Behind the scenes of filming the South: Flowrider (Dave Balderstone)

DAve and Jimmy

“Dave, Snowy, myself and a whole lot of other Christchurch locals (Rupert, Mcconch, T Matts etc) built the Living Springs track for the 2010 national series race. We always knew it was going to be wild as the terrain down there is extremely steep. We would go up and build maybe three times a week. It was pretty hard going and took us ages to build, it came right down to the wire and we were still building it days before the race. What resulted was nothing less than a monster, it was super gnarly. I think the track itself wasn't too bad but the conditions and the fact the track was so fresh made the first day of practice a write off. It was eventually decided to can the track all together on practice day and actually race the secondary schools track further down the road. The lads who built it were all pretty disappointed but I think the right decision was made.

I believe that Dave, Jimmy and Pieter went up and filmed this section not long after the race and it looks like the track had bedded in a bit better.  Dave and Jimmy do a good job of showcasing the track with Dave smashing a few sections in (Sam) Hill-esce fashion which is testament to how good of a rider he was, especially in the steeps.”

I have been lucky enough to witness a few moments in my filming career where a rider steps up, and goes above and beyond to do something they didn’t even know they could do themselves. Watching Dave Balderstone ride the Living Springs track was such a moment. The way he got more confident as the track got more technical and how he just got faster and faster on those line choices I will remember it for a long time. It’s those moments that makes your film better and makes you glad you’re behind a camera instead of on your own bike.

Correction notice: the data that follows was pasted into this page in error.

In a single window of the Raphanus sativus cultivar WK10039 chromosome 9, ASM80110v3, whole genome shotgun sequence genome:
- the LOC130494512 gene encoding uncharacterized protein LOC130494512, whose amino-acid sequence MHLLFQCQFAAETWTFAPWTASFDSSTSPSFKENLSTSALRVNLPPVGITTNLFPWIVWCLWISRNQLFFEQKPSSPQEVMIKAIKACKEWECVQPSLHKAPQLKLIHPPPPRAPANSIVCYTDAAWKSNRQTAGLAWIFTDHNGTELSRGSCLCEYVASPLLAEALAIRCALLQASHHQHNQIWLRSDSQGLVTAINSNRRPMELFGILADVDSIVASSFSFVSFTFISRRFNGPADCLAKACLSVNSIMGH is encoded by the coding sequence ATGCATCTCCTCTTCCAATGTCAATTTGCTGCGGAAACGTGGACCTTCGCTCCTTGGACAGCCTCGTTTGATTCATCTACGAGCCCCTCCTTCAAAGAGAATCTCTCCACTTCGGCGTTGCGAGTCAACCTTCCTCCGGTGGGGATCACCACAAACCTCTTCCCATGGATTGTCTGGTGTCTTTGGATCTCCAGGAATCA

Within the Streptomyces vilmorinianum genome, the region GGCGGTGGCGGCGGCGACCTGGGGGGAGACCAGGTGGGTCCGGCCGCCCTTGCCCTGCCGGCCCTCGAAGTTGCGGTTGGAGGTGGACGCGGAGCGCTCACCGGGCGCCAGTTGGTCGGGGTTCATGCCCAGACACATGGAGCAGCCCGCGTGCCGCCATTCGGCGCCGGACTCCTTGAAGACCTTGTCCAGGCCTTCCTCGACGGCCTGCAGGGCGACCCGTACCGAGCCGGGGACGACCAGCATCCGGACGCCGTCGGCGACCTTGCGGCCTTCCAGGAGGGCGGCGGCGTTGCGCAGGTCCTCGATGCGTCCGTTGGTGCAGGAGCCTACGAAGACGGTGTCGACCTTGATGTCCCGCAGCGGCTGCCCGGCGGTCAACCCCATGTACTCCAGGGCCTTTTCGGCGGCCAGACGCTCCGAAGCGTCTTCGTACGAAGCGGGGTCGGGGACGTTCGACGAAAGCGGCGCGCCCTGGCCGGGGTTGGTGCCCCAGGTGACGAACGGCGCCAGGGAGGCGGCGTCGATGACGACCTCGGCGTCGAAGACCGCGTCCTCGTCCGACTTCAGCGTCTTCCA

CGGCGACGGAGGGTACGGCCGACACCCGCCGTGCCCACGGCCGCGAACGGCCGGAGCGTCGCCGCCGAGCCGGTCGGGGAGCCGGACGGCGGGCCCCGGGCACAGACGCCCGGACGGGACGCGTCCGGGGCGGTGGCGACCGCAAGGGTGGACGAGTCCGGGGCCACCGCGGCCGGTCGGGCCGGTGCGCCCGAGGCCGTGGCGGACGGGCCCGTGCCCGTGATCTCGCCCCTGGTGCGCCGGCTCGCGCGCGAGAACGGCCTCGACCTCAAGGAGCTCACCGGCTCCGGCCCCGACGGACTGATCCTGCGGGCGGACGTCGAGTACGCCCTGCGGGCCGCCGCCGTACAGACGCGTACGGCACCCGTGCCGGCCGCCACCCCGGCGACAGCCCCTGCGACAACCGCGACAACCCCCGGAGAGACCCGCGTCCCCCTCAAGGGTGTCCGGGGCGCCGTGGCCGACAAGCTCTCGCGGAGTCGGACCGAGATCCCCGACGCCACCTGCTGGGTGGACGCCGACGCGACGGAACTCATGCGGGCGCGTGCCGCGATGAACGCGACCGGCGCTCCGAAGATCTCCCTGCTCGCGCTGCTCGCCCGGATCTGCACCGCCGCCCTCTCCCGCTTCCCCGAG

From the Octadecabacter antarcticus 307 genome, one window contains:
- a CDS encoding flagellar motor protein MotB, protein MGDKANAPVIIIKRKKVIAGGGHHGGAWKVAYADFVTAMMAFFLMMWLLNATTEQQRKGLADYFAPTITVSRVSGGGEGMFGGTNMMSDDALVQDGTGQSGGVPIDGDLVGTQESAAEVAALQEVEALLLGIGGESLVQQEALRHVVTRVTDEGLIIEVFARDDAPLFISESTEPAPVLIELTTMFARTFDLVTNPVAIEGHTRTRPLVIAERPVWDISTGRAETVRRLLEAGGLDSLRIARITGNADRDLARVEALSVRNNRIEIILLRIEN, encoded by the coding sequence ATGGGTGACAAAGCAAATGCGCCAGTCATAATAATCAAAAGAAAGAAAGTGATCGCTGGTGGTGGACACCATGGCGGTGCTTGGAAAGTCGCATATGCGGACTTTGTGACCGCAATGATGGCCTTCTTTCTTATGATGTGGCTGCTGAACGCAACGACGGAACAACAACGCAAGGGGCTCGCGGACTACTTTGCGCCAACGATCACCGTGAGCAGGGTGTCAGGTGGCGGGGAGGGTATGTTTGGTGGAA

I picked up the always steezy Jimmy Wilson and Dave early in the morning to go film the Living Springs track. We weren’t one hundred percent sure if we were allowed to ride it, but Dave and the boys had put in so much effort to build it that it would have been rude not to. The track was so steep and doing multiple runs was going to be a mission, I only had a camera and struggled to walk around the hill. So I quickly decided to film them both as if they were one rider, this was to reduce the amount of time it would have taken for them to push back up the hill, and then some clever editing would take care of the rest…..

Straight out of the blocks Jimmy was on form roosting corners and going fast, while Dave had already flipped over the bars in a loose corner and was taking his time and being a little more careful. It wasn’t long before Jimmy had his first crash and was starting to look a little spooked, and when he had his second bigger crash he pulled out since he had Oceania’s in Rotorua that week, and was hoping for Worlds qualification.

I didn’t really know Dave that well, and wasn’t sure what he was capable of. He was riding well, especially for the conditions and the track, but I didn’t think he was going to start throwing down and end up being the star of the section. When we sent the film to Australian Mountain Bike magazine to be cover mounted, the editor at the time made special mention of that “steep, technical track” and how well Dave had ridden it!